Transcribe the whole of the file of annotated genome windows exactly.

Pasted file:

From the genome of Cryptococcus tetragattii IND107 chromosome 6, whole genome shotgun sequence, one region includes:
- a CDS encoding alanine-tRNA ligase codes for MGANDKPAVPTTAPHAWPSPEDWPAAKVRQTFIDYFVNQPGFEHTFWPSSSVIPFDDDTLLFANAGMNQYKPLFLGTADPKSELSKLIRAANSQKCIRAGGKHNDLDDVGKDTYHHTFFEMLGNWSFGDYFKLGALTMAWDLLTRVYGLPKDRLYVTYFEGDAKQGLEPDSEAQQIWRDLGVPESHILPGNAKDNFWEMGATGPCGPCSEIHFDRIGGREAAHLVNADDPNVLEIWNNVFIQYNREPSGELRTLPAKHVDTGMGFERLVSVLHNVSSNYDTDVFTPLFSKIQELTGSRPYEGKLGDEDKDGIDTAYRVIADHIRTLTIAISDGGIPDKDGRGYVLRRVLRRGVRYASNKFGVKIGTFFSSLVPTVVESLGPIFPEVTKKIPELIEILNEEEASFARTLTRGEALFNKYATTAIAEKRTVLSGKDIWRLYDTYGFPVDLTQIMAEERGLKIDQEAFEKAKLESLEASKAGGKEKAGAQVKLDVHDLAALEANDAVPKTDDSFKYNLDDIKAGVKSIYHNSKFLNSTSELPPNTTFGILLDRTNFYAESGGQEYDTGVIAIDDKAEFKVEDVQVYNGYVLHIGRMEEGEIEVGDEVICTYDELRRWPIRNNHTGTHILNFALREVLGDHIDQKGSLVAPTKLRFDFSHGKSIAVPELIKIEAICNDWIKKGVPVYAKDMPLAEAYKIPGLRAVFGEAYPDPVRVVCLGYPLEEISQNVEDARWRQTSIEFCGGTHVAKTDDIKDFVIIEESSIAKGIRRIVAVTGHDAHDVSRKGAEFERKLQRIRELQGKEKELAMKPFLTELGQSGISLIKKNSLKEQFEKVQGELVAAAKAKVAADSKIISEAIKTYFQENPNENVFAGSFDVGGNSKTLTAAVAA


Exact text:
From the genome of Cryptococcus tetragattii IND107 chromosome 6, whole genome shotgun sequence, one region includes:
- a CDS encoding alanine-tRNA ligase codes for MGANDKPAVPTTAPHAWPSPEDWPAAKVRQTFIDYFVNQPGFEHTFWPSSSVIPFDDDTLLFANAGMNQYKPLFLGTADPKSELSKLIRAANSQKCIRAGGKHNDLDDVGKDTYHHTFFEMLGNWSFGDYFKLGALTMAWDLLTRVYGLPKDRLYVTYFEGDAKQGLEPDSEAQQIWRDLGVPESHILPGNAKDNFWEMGATGPCGPCSEIHFDRIGGREAAHLVNADDPNVLEIWNNVFIQYNREPSGELRTLPAKHVDTGMGFERLVSVLHNVSSNYDTDVFTPLFSKIQELTGSRPYEGKLGDEDKDGIDTAYRVIADHIRTLTIAISDGGIPDKDGRGYVLRRVLRRGVRYASNKFGVKIGTFFSSLVPTVVESLGPIFPEVTKKIPELIEILNEEEASFARTLTRGEALFNKYATTAIAEKRTVLSGKDIWRLYDTYGFPVDLTQIMAEERGLKIDQEAFEKAKLESLEASKAGGKEKAGAQVKLDVHDLAALEANDAVPKTDDSFKYNLDDIKAGVKSIYHNSKFLNSTSELPPNTTFGILLDRTNFYAESGGQEYDTGVIAIDDKAEFKVEDVQVYNGYVLHIGRMEEGEIEVGDEVICTYDELRRWPIRNNHTGTHILNFALREVLGDHIDQKGSLVAPTKLRFDFSHGKSIAVPELIKIEAICNDWIKKGVPVYAKDMPLAEAYKIPGLRAVFGEAYPDPVRVVCLGYPLEEISQNVEDARWRQTSIEFCGGTHVAKTDDIKDFVIIEESSIAKGIRRIVAVTGHDAHDVSRKGAEFERKLQRIRELQGKEKELAMKPFLTELGQSGISLIKKNSLKEQFEKVQGELVAAAKAKVAADSKIISEAIKTYFQENPNENVFAGSFDVGGNSKTLTAAVAA